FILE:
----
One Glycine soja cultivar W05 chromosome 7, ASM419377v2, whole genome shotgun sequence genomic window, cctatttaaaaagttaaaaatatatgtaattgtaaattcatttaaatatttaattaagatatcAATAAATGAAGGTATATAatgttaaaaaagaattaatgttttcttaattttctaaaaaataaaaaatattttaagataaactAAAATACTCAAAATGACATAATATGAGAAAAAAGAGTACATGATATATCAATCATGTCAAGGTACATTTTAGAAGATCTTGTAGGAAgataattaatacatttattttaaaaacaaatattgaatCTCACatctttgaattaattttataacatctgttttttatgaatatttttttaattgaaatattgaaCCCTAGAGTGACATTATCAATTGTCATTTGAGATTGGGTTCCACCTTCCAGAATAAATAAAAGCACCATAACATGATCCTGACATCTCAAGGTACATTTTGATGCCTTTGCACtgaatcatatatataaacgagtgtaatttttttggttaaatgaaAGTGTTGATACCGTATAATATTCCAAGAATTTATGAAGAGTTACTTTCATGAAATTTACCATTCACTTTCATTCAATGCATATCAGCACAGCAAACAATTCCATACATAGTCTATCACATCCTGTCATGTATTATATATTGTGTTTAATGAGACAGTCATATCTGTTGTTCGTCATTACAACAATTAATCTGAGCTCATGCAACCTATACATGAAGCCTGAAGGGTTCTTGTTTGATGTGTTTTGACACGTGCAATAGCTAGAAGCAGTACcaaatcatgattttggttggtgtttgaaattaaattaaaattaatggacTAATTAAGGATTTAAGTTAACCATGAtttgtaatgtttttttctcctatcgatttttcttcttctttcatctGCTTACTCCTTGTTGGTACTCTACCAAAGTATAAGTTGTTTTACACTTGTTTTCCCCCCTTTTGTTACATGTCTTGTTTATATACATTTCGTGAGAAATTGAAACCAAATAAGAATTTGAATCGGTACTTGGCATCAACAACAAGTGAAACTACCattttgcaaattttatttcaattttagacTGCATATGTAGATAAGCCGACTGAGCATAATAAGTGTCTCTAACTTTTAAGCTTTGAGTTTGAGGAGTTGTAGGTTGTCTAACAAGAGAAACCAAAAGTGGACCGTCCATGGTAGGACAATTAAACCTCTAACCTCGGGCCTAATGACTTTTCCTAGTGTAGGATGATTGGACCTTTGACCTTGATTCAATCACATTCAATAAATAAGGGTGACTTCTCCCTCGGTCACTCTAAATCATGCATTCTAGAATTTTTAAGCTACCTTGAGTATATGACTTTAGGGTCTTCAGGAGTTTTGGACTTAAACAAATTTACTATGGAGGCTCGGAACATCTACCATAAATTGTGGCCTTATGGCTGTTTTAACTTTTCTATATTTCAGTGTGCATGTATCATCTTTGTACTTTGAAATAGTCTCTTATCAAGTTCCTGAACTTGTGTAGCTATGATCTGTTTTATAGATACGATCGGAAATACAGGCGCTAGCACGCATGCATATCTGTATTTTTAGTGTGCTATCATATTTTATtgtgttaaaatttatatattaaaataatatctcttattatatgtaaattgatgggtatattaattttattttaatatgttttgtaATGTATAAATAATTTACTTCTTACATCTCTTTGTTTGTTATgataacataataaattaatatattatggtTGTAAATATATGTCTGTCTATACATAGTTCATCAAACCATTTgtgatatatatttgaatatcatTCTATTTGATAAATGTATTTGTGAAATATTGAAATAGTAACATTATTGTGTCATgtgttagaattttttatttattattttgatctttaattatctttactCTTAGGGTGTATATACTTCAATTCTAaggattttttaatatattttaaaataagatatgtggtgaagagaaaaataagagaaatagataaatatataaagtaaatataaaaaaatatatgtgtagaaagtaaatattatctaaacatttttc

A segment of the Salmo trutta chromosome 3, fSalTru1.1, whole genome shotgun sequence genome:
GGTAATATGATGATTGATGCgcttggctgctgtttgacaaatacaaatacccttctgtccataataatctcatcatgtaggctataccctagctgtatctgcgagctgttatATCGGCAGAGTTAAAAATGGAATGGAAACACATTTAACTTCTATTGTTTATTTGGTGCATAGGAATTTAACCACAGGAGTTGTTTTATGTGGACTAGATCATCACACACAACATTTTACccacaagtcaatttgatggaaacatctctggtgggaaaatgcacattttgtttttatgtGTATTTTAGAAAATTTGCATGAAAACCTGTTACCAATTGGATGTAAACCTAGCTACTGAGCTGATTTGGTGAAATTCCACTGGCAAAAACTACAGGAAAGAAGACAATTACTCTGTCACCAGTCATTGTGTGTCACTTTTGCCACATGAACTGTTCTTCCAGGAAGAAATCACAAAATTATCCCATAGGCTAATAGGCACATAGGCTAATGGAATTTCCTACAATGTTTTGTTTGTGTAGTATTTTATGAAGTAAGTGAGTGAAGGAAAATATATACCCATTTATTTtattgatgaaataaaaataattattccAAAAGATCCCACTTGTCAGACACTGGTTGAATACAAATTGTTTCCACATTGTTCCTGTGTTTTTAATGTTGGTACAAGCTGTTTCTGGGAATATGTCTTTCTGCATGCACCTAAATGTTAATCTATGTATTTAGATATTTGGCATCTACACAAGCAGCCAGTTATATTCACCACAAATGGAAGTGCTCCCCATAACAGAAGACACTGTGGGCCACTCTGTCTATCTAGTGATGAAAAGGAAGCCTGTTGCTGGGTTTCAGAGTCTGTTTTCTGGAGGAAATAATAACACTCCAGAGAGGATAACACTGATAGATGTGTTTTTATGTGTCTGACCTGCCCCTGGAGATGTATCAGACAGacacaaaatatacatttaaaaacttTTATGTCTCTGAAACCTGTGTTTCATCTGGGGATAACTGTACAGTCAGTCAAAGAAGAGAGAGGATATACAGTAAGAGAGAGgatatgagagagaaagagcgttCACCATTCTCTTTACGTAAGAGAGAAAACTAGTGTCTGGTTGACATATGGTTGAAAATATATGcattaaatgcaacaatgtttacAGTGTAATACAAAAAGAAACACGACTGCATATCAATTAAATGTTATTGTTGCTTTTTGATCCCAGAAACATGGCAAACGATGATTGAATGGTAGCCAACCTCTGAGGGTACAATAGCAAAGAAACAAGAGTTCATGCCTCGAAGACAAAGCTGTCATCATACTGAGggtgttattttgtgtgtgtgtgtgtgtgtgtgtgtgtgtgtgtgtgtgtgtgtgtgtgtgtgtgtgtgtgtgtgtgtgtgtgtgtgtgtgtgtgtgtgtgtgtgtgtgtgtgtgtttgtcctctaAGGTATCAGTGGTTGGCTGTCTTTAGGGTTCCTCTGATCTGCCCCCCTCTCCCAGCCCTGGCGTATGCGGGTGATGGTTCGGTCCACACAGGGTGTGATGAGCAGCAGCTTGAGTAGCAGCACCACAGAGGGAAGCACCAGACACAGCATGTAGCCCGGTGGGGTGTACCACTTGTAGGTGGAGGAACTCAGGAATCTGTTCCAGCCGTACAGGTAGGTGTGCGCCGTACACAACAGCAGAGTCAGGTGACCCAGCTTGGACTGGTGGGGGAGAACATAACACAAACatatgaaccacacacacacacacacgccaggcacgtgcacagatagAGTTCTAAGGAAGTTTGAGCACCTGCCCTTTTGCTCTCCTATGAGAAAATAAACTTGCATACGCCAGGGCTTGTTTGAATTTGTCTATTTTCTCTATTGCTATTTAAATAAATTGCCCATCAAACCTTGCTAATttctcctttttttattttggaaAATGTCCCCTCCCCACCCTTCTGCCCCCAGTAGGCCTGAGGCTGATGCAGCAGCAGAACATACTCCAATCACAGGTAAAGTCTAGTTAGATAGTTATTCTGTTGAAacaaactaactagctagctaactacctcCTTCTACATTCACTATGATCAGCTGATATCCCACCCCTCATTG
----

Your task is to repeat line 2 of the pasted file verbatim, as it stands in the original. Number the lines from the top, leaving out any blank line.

A segment of the Salmo trutta chromosome 3, fSalTru1.1, whole genome shotgun sequence genome: